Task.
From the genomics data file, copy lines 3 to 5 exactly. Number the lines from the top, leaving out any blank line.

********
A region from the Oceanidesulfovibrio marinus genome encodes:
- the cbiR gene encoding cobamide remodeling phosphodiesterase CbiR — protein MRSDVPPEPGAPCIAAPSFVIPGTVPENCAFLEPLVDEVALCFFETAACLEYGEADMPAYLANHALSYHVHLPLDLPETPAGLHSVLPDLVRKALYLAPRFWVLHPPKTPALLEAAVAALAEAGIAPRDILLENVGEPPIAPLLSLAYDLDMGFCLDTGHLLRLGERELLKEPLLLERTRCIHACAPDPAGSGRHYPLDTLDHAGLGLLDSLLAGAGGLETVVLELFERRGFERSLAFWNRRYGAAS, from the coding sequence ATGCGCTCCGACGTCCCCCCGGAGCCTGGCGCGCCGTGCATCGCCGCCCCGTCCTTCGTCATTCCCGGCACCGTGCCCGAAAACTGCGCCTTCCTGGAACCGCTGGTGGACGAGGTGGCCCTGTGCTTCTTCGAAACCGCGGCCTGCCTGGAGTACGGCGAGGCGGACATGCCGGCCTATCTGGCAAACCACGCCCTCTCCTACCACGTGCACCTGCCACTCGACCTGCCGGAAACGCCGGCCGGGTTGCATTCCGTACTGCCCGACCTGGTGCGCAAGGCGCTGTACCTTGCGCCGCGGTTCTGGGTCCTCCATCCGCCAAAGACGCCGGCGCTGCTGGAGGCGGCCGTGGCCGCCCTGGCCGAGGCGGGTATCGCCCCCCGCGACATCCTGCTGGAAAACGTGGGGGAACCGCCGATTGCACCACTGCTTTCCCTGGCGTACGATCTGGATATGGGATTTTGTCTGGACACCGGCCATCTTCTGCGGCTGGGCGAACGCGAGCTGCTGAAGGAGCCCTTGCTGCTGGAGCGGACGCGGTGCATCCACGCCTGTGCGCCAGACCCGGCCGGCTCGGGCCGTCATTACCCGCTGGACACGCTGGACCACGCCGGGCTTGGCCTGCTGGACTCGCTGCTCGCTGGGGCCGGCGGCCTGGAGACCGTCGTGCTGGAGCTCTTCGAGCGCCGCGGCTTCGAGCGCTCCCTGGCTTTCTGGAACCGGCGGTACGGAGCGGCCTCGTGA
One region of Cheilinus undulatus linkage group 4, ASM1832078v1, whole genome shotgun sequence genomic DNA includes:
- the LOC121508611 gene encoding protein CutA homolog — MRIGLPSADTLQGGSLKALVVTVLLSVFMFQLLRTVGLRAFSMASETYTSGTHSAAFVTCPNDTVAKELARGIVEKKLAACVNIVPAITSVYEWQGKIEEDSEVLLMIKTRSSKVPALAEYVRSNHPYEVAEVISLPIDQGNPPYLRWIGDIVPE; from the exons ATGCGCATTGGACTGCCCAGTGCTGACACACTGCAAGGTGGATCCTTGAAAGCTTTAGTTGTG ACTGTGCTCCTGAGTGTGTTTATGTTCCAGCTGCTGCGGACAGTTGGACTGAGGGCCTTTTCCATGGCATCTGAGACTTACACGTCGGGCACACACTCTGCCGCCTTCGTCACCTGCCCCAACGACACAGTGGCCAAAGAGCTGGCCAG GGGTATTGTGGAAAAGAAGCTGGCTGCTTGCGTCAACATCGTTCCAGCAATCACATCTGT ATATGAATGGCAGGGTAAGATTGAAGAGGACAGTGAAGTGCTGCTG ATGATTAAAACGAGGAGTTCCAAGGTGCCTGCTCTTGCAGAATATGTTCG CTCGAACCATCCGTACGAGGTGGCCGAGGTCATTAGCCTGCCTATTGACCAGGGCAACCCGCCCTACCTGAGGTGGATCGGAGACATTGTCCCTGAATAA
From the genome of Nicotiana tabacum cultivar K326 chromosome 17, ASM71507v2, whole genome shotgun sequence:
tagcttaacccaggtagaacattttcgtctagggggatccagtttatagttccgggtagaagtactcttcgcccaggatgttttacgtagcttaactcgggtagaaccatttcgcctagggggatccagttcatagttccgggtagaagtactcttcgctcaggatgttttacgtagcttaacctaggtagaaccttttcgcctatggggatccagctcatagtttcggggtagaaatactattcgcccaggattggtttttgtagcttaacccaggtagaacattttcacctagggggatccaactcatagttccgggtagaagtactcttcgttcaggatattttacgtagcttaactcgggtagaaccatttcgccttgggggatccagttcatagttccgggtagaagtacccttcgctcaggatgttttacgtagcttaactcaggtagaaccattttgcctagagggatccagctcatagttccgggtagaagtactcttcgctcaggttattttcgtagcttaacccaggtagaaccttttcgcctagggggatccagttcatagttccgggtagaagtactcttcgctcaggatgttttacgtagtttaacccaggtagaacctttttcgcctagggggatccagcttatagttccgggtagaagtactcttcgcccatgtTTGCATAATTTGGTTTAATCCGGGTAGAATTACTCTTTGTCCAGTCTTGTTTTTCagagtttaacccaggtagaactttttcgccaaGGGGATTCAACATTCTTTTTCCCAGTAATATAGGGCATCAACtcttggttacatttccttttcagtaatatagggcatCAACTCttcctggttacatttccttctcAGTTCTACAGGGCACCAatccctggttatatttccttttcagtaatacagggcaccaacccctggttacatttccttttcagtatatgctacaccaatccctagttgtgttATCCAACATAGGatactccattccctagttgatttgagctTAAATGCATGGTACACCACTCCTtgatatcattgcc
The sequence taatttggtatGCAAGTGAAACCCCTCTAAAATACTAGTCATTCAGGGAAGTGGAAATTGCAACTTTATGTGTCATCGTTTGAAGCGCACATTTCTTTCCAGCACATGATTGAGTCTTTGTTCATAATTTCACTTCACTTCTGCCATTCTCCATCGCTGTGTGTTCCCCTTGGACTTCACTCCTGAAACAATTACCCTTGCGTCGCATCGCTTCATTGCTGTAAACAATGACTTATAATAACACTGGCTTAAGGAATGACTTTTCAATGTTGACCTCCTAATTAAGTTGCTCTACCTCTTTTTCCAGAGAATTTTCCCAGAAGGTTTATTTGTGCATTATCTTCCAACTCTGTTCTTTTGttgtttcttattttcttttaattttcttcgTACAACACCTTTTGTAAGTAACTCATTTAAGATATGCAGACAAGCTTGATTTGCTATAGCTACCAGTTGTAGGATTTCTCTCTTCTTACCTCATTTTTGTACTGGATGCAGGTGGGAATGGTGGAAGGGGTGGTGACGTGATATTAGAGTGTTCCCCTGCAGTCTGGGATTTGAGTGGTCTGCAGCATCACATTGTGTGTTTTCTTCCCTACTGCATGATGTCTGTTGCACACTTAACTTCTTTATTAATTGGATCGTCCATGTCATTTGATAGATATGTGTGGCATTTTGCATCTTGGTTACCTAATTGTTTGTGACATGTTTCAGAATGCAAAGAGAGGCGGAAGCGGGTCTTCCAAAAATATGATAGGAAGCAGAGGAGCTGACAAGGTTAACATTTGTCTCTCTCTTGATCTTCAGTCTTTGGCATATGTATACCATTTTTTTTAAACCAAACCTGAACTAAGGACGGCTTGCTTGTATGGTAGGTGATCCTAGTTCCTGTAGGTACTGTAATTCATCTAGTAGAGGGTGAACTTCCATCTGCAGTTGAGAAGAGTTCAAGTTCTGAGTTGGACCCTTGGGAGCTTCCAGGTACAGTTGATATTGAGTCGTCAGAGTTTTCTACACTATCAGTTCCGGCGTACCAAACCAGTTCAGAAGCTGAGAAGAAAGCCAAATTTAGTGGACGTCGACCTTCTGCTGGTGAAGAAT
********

One region of Cheilinus undulatus linkage group 4, ASM1832078v1, whole genome shotgun sequence genomic DNA includes:
- the LOC121508611 gene encoding protein CutA homolog — MRIGLPSADTLQGGSLKALVVTVLLSVFMFQLLRTVGLRAFSMASETYTSGTHSAAFVTCPNDTVAKELARGIVEKKLAACVNIVPAITSVYEWQGKIEEDSEVLLMIKTRSSKVPALAEYVRSNHPYEVAEVISLPIDQGNPPYLRWIGDIVPE; from the exons ATGCGCATTGGACTGCCCAGTGCTGACACACTGCAAGGTGGATCCTTGAAAGCTTTAGTTGTG ACTGTGCTCCTGAGTGTGTTTATGTTCCAGCTGCTGCGGACAGTTGGACTGAGGGCCTTTTCCATGGCATCTGAGACTTACACGTCGGGCACACACTCTGCCGCCTTCGTCACCTGCCCCAACGACACAGTGGCCAAAGAGCTGGCCAG GGGTATTGTGGAAAAGAAGCTGGCTGCTTGCGTCAACATCGTTCCAGCAATCACATCTGT ATATGAATGGCAGGGTAAGATTGAAGAGGACAGTGAAGTGCTGCTG ATGATTAAAACGAGGAGTTCCAAGGTGCCTGCTCTTGCAGAATATGTTCG CTCGAACCATCCGTACGAGGTGGCCGAGGTCATTAGCCTGCCTATTGACCAGGGCAACCCGCCCTACCTGAGGTGGATCGGAGACATTGTCCCTGAATAA
From the genome of Nicotiana tabacum cultivar K326 chromosome 17, ASM71507v2, whole genome shotgun sequence: